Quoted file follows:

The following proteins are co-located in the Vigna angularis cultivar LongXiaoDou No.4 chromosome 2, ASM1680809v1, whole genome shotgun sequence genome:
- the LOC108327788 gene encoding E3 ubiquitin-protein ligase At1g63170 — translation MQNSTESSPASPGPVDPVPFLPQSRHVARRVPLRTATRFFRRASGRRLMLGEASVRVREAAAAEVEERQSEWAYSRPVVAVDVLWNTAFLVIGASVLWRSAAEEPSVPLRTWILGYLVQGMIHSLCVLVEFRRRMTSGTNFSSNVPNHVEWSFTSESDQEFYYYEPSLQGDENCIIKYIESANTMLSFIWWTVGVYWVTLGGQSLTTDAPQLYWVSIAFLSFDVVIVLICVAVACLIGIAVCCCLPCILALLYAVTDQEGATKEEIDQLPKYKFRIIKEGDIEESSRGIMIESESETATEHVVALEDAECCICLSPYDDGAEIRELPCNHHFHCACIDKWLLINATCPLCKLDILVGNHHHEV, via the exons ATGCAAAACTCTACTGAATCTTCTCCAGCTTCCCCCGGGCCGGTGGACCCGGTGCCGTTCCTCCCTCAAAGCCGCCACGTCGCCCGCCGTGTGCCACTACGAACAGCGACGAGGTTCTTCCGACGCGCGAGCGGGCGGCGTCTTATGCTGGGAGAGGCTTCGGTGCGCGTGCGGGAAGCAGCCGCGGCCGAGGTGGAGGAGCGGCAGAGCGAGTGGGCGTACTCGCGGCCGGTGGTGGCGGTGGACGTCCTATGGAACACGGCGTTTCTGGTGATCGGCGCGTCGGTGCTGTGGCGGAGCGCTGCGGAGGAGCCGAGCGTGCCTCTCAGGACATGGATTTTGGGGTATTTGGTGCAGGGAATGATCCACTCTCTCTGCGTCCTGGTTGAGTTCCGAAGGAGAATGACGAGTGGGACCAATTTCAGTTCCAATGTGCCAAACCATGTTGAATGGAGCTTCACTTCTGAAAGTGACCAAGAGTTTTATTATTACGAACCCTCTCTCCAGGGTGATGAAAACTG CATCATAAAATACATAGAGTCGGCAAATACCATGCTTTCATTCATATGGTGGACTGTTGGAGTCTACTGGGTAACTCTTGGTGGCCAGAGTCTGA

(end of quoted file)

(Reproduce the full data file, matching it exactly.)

The following proteins are co-located in the Vigna angularis cultivar LongXiaoDou No.4 chromosome 2, ASM1680809v1, whole genome shotgun sequence genome:
- the LOC108327788 gene encoding E3 ubiquitin-protein ligase At1g63170 — translation MQNSTESSPASPGPVDPVPFLPQSRHVARRVPLRTATRFFRRASGRRLMLGEASVRVREAAAAEVEERQSEWAYSRPVVAVDVLWNTAFLVIGASVLWRSAAEEPSVPLRTWILGYLVQGMIHSLCVLVEFRRRMTSGTNFSSNVPNHVEWSFTSESDQEFYYYEPSLQGDENCIIKYIESANTMLSFIWWTVGVYWVTLGGQSLTTDAPQLYWVSIAFLSFDVVIVLICVAVACLIGIAVCCCLPCILALLYAVTDQEGATKEEIDQLPKYKFRIIKEGDIEESSRGIMIESESETATEHVVALEDAECCICLSPYDDGAEIRELPCNHHFHCACIDKWLLINATCPLCKLDILVGNHHHEV, via the exons ATGCAAAACTCTACTGAATCTTCTCCAGCTTCCCCCGGGCCGGTGGACCCGGTGCCGTTCCTCCCTCAAAGCCGCCACGTCGCCCGCCGTGTGCCACTACGAACAGCGACGAGGTTCTTCCGACGCGCGAGCGGGCGGCGTCTTATGCTGGGAGAGGCTTCGGTGCGCGTGCGGGAAGCAGCCGCGGCCGAGGTGGAGGAGCGGCAGAGCGAGTGGGCGTACTCGCGGCCGGTGGTGGCGGTGGACGTCCTATGGAACACGGCGTTTCTGGTGATCGGCGCGTCGGTGCTGTGGCGGAGCGCTGCGGAGGAGCCGAGCGTGCCTCTCAGGACATGGATTTTGGGGTATTTGGTGCAGGGAATGATCCACTCTCTCTGCGTCCTGGTTGAGTTCCGAAGGAGAATGACGAGTGGGACCAATTTCAGTTCCAATGTGCCAAACCATGTTGAATGGAGCTTCACTTCTGAAAGTGACCAAGAGTTTTATTATTACGAACCCTCTCTCCAGGGTGATGAAAACTG CATCATAAAATACATAGAGTCGGCAAATACCATGCTTTCATTCATATGGTGGACTGTTGGAGTCTACTGGGTAACTCTTGGTGGCCAGAGTCTGA